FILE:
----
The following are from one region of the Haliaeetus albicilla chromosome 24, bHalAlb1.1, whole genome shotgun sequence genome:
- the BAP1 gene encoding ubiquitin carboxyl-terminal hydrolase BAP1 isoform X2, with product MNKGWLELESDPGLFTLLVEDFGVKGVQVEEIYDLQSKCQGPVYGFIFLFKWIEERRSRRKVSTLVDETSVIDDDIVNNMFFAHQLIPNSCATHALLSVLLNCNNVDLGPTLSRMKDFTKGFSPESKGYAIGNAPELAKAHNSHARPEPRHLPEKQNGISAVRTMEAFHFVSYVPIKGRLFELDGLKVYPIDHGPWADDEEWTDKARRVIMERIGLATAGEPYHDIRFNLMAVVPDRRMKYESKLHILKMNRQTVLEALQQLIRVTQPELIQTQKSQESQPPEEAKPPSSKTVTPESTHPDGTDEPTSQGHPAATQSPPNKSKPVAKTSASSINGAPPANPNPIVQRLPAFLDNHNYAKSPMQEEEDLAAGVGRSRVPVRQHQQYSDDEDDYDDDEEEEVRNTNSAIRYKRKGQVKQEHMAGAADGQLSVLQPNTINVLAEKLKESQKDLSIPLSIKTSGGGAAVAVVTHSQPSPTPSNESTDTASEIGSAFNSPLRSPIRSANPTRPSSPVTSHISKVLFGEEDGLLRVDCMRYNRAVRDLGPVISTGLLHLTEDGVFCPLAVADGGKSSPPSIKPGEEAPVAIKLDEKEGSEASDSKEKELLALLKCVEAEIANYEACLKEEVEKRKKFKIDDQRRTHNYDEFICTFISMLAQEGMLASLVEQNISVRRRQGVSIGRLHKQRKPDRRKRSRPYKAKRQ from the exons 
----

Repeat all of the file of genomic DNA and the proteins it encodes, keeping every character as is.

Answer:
The following are from one region of the Haliaeetus albicilla chromosome 24, bHalAlb1.1, whole genome shotgun sequence genome:
- the BAP1 gene encoding ubiquitin carboxyl-terminal hydrolase BAP1 isoform X2, with product MNKGWLELESDPGLFTLLVEDFGVKGVQVEEIYDLQSKCQGPVYGFIFLFKWIEERRSRRKVSTLVDETSVIDDDIVNNMFFAHQLIPNSCATHALLSVLLNCNNVDLGPTLSRMKDFTKGFSPESKGYAIGNAPELAKAHNSHARPEPRHLPEKQNGISAVRTMEAFHFVSYVPIKGRLFELDGLKVYPIDHGPWADDEEWTDKARRVIMERIGLATAGEPYHDIRFNLMAVVPDRRMKYESKLHILKMNRQTVLEALQQLIRVTQPELIQTQKSQESQPPEEAKPPSSKTVTPESTHPDGTDEPTSQGHPAATQSPPNKSKPVAKTSASSINGAPPANPNPIVQRLPAFLDNHNYAKSPMQEEEDLAAGVGRSRVPVRQHQQYSDDEDDYDDDEEEEVRNTNSAIRYKRKGQVKQEHMAGAADGQLSVLQPNTINVLAEKLKESQKDLSIPLSIKTSGGGAAVAVVTHSQPSPTPSNESTDTASEIGSAFNSPLRSPIRSANPTRPSSPVTSHISKVLFGEEDGLLRVDCMRYNRAVRDLGPVISTGLLHLTEDGVFCPLAVADGGKSSPPSIKPGEEAPVAIKLDEKEGSEASDSKEKELLALLKCVEAEIANYEACLKEEVEKRKKFKIDDQRRTHNYDEFICTFISMLAQEGMLASLVEQNISVRRRQGVSIGRLHKQRKPDRRKRSRPYKAKRQ from the exons 